A Profile in Strength & Courage

A few weeks ago, my mom wrote on Facebook,

Thinking of my grandmother lately and realizing that she set some pretty good examples for me when I was young. I find myself … praying that I can live with the dignity and strength that she exemplified.

My great-grandmother died 4 years before I was born so I had no personal knowledge of the dignity and strength that my mom remembers, but my time researching my family’s history had enlightened me to a certain extent. Then earlier this week, I met up with some of my mom’s cousins from her father’s side of the family, who had also started researching that branch of the family tree. As we shared our (mostly their) information, stories, and findings, I thought back to what my mom had posted and realized again how strong of a woman my great-grandmother must have been.

A picture of my great-grandparents and 5 of their 9 children taken c. 1921.


  • She spent the first 20+ years of her life basically living as a serf in an area of Austria-Hungary that is now in present-day Ukraine.
  • In her early 20s, she left everything and everyone she had ever known to join her sister in America for a chance at a better life. She never saw the rest of her family, or her homeland, again.
  • She never learned to read or write.
  • Her oldest child was born with cataracts and eventually lost her eyesight.
  • Her second child died just 5 hours after she was born.
  • Her youngest child was stricken with polio.
  • Her husband died 3 days before her birthday and 10 days before their 50th wedding anniversary.
  • She then lost all 3 of her sons within the next 16 years, at the ages of 46, 47, and 51.

And I’m sure that these only scratch the surface and that there were even more secret and smaller struggles that she endured throughout her lifetime.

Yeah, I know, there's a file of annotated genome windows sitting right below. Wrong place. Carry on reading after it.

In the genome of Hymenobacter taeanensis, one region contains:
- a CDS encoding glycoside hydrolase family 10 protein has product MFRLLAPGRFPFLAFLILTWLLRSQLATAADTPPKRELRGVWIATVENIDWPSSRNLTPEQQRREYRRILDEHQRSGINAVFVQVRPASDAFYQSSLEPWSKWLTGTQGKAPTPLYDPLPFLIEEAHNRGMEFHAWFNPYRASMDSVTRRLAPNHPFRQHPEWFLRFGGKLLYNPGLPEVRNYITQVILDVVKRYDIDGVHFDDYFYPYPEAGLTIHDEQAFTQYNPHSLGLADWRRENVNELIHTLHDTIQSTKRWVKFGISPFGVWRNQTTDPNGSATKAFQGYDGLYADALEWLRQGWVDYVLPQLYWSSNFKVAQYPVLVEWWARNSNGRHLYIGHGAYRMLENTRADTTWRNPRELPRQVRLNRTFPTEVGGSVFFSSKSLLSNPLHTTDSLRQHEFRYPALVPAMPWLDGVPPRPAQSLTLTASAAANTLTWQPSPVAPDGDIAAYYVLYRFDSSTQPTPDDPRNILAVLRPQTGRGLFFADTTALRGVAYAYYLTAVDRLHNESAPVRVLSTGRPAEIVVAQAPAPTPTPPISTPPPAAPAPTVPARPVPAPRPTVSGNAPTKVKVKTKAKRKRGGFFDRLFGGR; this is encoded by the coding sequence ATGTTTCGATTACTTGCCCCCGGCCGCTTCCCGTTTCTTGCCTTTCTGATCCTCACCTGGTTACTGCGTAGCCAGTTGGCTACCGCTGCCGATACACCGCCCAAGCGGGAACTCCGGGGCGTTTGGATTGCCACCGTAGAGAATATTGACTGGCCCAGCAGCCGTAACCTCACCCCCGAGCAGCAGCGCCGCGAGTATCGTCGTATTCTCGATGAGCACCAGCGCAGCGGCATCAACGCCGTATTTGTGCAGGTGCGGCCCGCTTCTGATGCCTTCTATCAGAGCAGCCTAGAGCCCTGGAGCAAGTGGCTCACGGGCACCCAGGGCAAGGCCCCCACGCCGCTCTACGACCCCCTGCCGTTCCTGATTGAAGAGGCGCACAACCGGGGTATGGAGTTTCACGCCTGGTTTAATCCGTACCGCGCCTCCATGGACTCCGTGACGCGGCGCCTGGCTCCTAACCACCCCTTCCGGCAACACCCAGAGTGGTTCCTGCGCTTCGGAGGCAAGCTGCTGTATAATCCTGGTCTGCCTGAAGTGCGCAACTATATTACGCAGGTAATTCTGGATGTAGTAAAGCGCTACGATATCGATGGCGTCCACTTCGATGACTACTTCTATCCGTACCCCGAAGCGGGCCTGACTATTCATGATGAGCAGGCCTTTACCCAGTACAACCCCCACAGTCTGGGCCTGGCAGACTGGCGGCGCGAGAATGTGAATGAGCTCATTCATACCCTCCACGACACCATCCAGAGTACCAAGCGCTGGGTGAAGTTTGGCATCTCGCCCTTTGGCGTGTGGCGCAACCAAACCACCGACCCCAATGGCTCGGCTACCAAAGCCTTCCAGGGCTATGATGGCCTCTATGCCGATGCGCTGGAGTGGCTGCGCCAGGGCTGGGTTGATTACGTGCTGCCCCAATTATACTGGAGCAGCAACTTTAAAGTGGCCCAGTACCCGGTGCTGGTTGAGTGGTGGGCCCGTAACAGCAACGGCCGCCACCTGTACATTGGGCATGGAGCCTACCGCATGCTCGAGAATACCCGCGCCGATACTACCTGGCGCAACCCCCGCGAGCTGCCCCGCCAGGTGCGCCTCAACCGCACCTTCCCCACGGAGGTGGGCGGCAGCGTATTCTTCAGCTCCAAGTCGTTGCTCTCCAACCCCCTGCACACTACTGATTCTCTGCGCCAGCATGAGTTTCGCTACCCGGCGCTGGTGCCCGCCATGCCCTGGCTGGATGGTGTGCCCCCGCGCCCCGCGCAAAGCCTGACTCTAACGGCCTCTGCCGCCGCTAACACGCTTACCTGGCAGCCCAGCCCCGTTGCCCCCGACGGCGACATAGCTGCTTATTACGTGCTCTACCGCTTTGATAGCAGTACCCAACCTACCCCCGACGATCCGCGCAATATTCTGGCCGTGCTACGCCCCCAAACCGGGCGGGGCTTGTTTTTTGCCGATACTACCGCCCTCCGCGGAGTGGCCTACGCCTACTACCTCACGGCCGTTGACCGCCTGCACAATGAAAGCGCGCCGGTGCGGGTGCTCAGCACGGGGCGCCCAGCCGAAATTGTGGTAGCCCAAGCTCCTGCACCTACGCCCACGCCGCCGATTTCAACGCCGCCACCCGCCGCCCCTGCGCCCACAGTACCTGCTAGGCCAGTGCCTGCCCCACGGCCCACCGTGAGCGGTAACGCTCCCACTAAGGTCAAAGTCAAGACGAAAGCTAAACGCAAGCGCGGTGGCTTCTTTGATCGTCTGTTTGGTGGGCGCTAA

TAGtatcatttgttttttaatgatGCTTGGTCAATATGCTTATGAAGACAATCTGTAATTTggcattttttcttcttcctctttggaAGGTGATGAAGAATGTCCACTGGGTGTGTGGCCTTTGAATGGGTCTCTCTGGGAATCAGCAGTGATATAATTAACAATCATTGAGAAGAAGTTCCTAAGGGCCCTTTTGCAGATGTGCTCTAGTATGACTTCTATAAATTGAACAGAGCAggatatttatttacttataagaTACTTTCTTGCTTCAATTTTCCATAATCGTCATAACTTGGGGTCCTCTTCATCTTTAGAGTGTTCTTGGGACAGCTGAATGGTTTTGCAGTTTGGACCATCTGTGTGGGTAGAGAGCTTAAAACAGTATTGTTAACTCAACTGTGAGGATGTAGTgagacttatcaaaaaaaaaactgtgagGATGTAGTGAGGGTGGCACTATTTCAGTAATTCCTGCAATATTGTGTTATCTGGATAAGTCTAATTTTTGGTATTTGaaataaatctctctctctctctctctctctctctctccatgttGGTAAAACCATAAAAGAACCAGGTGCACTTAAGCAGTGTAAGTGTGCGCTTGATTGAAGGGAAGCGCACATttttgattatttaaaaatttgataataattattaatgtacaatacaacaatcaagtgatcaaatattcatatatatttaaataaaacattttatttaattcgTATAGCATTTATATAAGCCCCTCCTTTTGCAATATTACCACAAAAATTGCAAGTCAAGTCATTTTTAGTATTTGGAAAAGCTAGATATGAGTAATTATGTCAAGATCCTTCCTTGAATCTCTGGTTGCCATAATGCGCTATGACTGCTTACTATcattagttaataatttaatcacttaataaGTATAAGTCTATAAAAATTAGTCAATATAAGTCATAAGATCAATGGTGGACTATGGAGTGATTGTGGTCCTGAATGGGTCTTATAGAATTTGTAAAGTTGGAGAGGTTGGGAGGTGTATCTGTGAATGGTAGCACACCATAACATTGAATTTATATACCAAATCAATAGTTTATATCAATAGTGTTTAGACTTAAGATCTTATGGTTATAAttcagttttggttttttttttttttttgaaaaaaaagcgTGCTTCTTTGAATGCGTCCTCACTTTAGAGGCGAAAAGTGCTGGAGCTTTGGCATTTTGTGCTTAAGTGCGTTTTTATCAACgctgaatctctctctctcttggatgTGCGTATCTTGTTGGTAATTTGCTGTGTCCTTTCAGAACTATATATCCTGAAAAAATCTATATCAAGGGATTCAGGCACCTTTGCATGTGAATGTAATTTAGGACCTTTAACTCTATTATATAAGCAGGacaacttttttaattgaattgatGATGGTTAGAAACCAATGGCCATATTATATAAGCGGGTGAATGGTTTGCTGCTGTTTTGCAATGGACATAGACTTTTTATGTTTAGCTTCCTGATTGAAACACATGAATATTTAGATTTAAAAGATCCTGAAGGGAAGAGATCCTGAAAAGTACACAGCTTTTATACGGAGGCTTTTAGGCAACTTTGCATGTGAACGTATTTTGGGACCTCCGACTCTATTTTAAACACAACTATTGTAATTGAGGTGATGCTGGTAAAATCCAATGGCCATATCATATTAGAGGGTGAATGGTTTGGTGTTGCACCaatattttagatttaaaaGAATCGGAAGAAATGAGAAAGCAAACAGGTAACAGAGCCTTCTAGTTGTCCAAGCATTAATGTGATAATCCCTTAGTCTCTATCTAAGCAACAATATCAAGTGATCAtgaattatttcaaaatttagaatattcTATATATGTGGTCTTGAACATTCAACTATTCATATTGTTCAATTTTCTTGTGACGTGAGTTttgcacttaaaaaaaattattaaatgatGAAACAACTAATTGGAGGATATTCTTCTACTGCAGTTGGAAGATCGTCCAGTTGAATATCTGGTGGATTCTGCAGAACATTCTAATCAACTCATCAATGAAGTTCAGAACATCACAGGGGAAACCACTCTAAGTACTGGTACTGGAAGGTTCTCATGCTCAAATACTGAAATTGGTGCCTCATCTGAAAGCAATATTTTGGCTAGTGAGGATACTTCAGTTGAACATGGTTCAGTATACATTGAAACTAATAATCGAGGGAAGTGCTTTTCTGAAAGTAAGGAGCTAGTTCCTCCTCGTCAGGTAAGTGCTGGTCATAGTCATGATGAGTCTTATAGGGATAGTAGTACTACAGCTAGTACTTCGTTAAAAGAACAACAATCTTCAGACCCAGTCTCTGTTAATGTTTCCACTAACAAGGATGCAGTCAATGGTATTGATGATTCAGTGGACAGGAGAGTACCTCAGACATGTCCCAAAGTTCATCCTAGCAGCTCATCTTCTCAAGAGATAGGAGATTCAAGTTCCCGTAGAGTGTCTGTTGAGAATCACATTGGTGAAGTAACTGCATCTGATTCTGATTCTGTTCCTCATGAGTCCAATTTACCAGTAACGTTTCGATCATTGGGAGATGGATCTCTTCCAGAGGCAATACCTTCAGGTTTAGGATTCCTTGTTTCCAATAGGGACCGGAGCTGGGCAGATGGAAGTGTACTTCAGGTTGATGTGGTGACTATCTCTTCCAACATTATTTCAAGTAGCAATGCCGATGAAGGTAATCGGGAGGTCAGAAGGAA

It’s a testimony to her character that my mom’s childhood memories of her grandmother are ones of dignity and strength. It also shows that sometimes the lessons others learn from us aren’t the ones we set out to teach. My great-grandmother taught her grandchildren how to make homemade pierogies and other Ukrainian dishes. I doubt she purposefully set out to teach them how to persevere through life with strength and dignity. Yet my mom remembers the former lesson much more clearly than the latter. (In fact, I’m not sure I would want to eat any pierogies my mom tried to make from scratch. haha)

I’m also reminded of Hebrews 12:1, where, after listing Scripture’s great examples of faith in the previous chapter, the author writes, “Therefore, since we have so great a cloud of witnesses surrounding us, let us also lay aside every encumbrance and the sin which so easily entangles us, and let us run with endurance the race that is set before us.” The lives of the saints call us to persevere in faith as well. Their example is a testimony and witness to what is possible when we push through difficulties and trials to remain faithful and to trust in God’s power and promises. To a lesser extent, I feel like my great-grandmother’s life calls me to something similar. What she went through and the fact that she persevered through it all stands as a testimony that it is possible to live through difficulties and make it through to the other side. The magnitude of her trials also reminds me that my difficulties aren’t all that bad in comparison so I shouldn’t spend my time in self-pity.

What examples and life-lessons have you found in your family’s history?

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